× Home Journeys St. Foy
Romanesque in Alsace
Overview Ottmarsheim Kaysersberg Thann Guebwiller Murbach Lautenbach Rouffach Eguisheim Colmar Riquewihr Ribeauvillé Sélestat St. Foy Sélestat Epfig Andlau Rosheim Avolsheim Strasbourg Marmoutier Haguenau Walbourg Surbourg Wissembourg
History / Stories Interesting things What's new
  ☰ Menue Flagge Deutsch Drapeau français British flag

In the 11th century Alsace was part of the Duchy of Swabia, divided into the Sundgau (Habsburg) and the Nordgau. Here the counts of Eguisheim ruled. Hildegard von Eguisheim married Friedrich von Büren around 1042 and thus also became the Palatine Countess of Breisgau and Countess in Riesgau. In 1087 this Hildegard of Büren brought the Benedictine monks from Conques in southern France to Sélestat (Schlettstadt) as atonement for a murder committed by her son Friedrich.

Die Mönche gründeten hier eine Filiale ihres Mutterklosters und liessen eine Kirche errichten, die der heiligen Fides (Sainte Foy) geweiht wurde.

The three-nave basilica is one of the most beautiful Romanesque churches in Alsace, even though its façade and interior have been altered several times over the centuries.

In the 17th century the church was baroqueised. At the end of the 19th century, an attempt was made to restore the original appearance of the church with style-cleaning restorations. The western towers were also "completed".



The apse and the striking 42 m high crossing tower


Löwenportal

Lobby in the western front with lion portal.

The semi-columns to the left and right of the portal rest on lying lions.


Lion left Lion right
Tympanon

In the tympanum Christ and symbols of the evangelists are depicted.


inerior view

View into the interior of the Romanesque church. The pulpit remains from the baroque period.

Glas window
×

The window in the choir represents Saint Fides. It dates back to the 19th century.


Glasfenster Detail
×

In the lower part of the window the martyrs of Saint Fides are depicted.



Statue of Saint Fides in the left side wing of the Eglise Sainte Foy




In the Humanist Library (Bibliothèque Humaniste) there is a model of the monastery, essentially the church of Sainte Foy with a cloister. In the place where the connection cloister church was, today stands a somewhat battered Nepomuk.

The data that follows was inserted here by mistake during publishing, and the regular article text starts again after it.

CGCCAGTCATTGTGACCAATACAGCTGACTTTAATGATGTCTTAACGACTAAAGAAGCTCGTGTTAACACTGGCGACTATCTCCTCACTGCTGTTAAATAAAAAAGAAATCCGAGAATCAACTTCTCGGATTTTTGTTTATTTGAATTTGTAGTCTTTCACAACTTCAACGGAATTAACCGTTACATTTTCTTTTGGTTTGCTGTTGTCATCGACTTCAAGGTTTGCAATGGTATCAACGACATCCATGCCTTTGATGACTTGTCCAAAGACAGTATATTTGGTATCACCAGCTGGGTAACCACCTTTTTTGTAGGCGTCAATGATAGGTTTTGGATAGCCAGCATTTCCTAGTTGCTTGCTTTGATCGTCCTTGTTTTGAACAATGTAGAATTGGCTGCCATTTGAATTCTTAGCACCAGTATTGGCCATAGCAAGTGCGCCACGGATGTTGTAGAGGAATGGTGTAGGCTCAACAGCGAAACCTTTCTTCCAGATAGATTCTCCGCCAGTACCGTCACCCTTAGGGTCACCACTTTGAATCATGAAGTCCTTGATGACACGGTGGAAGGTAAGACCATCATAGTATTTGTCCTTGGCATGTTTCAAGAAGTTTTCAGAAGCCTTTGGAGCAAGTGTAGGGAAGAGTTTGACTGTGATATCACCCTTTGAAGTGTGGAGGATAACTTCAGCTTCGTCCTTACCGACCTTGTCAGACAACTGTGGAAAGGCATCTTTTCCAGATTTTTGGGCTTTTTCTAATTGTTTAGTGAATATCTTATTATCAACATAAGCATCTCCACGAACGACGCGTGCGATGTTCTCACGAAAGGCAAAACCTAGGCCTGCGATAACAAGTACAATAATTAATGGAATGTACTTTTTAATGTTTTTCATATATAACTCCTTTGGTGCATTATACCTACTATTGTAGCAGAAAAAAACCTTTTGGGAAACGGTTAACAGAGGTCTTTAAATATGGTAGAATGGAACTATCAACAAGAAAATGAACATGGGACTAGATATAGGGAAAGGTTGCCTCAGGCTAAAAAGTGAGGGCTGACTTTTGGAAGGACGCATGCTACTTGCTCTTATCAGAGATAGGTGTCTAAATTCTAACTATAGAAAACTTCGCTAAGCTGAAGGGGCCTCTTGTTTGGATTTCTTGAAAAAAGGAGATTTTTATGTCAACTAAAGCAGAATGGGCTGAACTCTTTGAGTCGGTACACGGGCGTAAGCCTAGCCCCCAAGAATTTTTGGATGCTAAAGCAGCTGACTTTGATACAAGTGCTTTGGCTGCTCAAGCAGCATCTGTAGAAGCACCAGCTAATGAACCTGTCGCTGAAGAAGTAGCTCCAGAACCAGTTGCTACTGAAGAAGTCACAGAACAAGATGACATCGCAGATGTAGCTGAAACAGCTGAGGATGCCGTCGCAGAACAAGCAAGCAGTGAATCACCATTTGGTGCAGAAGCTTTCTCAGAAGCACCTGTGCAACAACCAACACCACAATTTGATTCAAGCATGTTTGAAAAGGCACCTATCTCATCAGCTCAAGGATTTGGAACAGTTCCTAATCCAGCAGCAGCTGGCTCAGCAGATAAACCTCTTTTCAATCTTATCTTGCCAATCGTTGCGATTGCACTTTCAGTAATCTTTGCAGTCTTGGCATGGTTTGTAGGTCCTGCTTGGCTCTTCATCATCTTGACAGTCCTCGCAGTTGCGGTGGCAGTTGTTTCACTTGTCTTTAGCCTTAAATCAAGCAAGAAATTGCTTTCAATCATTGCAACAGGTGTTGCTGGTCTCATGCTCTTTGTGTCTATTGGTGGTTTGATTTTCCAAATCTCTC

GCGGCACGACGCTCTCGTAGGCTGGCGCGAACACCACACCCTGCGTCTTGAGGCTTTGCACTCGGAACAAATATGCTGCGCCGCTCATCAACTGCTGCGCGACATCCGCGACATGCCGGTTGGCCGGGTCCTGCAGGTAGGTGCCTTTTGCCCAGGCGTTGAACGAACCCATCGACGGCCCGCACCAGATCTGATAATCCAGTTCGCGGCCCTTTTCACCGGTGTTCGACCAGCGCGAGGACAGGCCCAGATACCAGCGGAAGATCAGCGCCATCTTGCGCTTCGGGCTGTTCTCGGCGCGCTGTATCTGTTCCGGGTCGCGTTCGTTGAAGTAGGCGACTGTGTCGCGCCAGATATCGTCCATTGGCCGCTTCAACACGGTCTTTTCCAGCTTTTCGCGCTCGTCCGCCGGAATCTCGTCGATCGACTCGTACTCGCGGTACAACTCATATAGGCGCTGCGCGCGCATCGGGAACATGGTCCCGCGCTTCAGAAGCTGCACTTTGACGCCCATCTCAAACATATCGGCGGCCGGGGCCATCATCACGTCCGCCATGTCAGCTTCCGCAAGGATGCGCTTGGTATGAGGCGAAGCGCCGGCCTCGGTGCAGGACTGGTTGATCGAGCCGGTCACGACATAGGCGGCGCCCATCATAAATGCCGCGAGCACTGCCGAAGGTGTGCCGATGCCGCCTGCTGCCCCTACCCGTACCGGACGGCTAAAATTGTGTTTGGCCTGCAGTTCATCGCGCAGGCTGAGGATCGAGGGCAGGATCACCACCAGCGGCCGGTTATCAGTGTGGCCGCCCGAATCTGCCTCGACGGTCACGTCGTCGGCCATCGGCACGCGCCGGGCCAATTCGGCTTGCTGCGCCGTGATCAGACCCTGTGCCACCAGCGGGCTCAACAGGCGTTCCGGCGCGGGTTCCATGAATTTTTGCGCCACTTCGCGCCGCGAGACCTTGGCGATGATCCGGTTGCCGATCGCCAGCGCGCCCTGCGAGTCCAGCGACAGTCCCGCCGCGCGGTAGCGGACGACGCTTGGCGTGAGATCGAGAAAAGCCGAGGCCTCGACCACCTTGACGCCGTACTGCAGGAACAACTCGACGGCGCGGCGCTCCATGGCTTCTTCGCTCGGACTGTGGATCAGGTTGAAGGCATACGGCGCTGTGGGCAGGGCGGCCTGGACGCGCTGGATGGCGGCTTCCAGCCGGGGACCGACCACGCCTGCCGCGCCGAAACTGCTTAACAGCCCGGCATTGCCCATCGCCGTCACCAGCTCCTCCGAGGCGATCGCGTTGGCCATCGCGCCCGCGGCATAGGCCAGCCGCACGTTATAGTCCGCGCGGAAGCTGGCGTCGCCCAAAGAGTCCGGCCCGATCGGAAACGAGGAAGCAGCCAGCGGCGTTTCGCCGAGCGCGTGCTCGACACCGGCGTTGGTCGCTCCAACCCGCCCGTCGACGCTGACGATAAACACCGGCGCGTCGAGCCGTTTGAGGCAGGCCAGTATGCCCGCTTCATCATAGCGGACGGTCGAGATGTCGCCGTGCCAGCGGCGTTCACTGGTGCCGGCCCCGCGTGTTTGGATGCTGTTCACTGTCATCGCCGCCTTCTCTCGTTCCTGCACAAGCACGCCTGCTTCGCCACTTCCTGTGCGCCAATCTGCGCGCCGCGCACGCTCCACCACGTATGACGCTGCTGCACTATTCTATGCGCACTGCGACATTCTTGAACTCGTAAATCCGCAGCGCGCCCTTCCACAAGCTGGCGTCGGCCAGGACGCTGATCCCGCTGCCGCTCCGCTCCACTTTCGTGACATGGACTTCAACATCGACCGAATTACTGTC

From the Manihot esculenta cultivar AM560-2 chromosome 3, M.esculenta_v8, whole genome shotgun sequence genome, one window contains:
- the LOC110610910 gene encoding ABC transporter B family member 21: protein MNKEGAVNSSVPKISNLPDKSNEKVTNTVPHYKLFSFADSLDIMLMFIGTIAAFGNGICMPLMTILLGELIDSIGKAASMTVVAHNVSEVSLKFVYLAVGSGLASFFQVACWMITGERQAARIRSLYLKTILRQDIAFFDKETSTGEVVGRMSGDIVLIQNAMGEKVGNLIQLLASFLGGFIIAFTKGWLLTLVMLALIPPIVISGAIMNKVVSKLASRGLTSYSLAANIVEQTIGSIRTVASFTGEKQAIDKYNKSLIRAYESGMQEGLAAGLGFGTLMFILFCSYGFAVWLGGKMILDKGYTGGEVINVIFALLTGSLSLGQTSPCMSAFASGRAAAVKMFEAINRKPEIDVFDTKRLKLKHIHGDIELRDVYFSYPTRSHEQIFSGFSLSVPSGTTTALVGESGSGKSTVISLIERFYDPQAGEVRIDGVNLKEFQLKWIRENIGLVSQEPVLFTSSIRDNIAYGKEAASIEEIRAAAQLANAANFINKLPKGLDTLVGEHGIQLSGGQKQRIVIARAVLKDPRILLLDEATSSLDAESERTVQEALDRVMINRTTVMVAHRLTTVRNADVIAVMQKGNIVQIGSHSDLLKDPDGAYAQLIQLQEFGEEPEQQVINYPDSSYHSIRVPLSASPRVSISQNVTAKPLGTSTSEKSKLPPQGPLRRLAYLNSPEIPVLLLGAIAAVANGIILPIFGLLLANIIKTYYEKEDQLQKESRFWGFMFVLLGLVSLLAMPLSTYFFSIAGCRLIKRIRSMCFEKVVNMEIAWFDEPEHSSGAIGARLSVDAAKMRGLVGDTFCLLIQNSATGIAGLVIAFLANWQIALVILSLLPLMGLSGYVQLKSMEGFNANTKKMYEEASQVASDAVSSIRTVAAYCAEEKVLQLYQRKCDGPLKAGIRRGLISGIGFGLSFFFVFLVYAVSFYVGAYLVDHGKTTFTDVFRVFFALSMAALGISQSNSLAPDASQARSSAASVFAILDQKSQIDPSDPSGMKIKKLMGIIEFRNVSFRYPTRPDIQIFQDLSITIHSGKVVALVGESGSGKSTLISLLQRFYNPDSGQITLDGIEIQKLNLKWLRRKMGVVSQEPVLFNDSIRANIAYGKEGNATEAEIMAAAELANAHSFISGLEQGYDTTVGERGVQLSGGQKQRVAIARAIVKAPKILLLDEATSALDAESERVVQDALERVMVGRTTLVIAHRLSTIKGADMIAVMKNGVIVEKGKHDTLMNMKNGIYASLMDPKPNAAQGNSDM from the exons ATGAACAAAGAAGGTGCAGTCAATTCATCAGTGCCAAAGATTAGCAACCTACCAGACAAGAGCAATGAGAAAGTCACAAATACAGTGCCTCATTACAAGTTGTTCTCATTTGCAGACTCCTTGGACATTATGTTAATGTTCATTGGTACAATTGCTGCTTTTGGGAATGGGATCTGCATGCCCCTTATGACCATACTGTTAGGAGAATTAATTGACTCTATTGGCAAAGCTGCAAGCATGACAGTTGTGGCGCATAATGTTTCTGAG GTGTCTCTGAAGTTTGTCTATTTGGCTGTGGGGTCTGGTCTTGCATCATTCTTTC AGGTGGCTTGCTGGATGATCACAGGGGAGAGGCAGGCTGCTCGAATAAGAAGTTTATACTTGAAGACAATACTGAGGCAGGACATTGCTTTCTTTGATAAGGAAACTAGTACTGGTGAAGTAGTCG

Historical information: Hildegard von Eguisheim (after Hildegard von Büren) was a step-niece of Emperor Konrad II and her ancestry goes back to Emperor Otto II; her uncle was Pope Leo IX.

Hildegard's son Friedrich (the old) is enfeoffed with the Duchy of Swabia by Emperor Heinrich IV as a thank you for his support in the bus journey to Canossa and married to his daughter Agnes. He founds the family of the Staufers. His son, Frederick the One-Eyed, is the father of Frederick Barbarossa.


IIn the anteroom of the museum "Bibliotheque Humaniste" the bust of a woman is exhibited, whose noble and serious face has a mysterious attraction. It is the authentic portrait of the dead of a noble lady from the Romanesque period. In 1890, this death mask was discovered during renovation work in the crypt of the Sainte Foy church. It is believed that the woman had died of the plague, and the dead woman was cast in lime for fear of infection. Thus the image of a person who lived more than 800 years ago was preserved until our time. The identity of the beauties is not completely clear.

This mask was found in the crypt exactly where the last resting place of the founder of the monastery Saint Foy - Hildegard von Büren (about 1028 - 1094) - should be.


Romanesque in Alsace

Links to the holy Fides and their places of worship